Sewage is currently treated by a variety of mechanical and biological processes at Gisborne RWP. Watch the tour video (above) for more information.
Population growth impacts
Sewage volumes being treated at Gisborne have grown significantly in the past decade, driven by population growth. This has resulted in increased recycled water to manage.
In 2020, sewage from more than 14,000 customers is being treated at Gisborne RWP. By 2035, we expect the number of customers serviced by the plant to grow by another 46%.
Our master planning indicated that the Gisborne RWP may require an upgrade around 2023 to increase its treatment capacity and minimise harm to the environment from potential spills. The plant is now approaching capacity for treating inflows and interim measures have been developed to address this situation until the upgrade is complete.
We expect that with growth more discharges to Jacksons Creek may be required under our licence in future. However, to minimise this, we are investing in maintenance projects to reduce sewage inflows that come from infiltration of the sewerage network. We are also looking to sign up more users for recycled water – particularly for recreation spaces in new housing estates and new agricultural users.
Climate change impacts
Climate change has resulted in less predictable weather patterns, lower rainfall and longer dry periods, as well as more frequent storm events.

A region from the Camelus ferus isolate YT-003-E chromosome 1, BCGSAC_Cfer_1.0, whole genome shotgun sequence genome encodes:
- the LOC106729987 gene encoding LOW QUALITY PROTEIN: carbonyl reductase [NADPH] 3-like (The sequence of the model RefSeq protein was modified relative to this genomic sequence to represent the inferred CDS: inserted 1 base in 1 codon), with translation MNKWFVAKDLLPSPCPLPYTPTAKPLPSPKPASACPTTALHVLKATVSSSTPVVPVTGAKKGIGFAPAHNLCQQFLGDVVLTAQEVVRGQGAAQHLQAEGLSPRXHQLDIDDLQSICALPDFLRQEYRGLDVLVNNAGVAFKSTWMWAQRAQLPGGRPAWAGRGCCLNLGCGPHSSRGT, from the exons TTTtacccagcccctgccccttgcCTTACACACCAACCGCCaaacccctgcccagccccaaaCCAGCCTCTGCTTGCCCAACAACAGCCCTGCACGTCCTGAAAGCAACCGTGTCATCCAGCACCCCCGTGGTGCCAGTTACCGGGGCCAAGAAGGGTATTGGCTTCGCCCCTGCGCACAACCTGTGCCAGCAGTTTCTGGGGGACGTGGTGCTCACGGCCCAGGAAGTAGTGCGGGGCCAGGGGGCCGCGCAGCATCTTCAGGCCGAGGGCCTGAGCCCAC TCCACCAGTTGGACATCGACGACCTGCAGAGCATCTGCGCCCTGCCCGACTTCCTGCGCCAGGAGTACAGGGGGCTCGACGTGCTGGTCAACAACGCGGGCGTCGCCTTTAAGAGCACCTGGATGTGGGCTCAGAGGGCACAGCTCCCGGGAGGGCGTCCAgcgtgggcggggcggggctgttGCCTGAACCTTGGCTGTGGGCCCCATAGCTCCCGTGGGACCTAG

Lower rainfall and longer dry periods increase demand for recycled water for suitable purposes, increasing uptake. At the same time, Jacksons Creek can become stressed and experience low flows affecting its ecological health. During these times, recycled water can provide additional volumes to boost passing flows.
Improvements to the quality of recycled water will improve its value for environmental flows in Jacksons Creek. We are investigating this opportunity further as part of our integrated water management planning.
Less predictable weather - including storm events - can create significant surges in inflows to the plant. While works are underway to reduce infiltration of the network, an objective of the upgrade is to increase the plant’s storage capacity to manage these occasions and ensure the quality of the recycled water produced is not impacted.
At Gisborne, sewage is treated by a biological process which uses natural bacteria. The bacteria require a large amount of oxygen to break down the sewage. We currently use surface aerators for this process. However, these are not very energy efficient.
New aeration technologies are being considered for the upgrade that are far more efficient and could more than half the energy consumption and greenhouse gas emissions from the plant.
Environmental and cultural values
There are some notable biodiversity values at the Gisborne RWP site which Western Water preserves and enhances. Find out more.
While Jacksons Creek is indicated as an area of high archaeological potential, no evidence of Aboriginal sites have been discovered on the site of the treatment plant to date. Investigations are ongoing and new information will be shared on this page.
There are no European historical sites within the Gisborne RWP boundaries.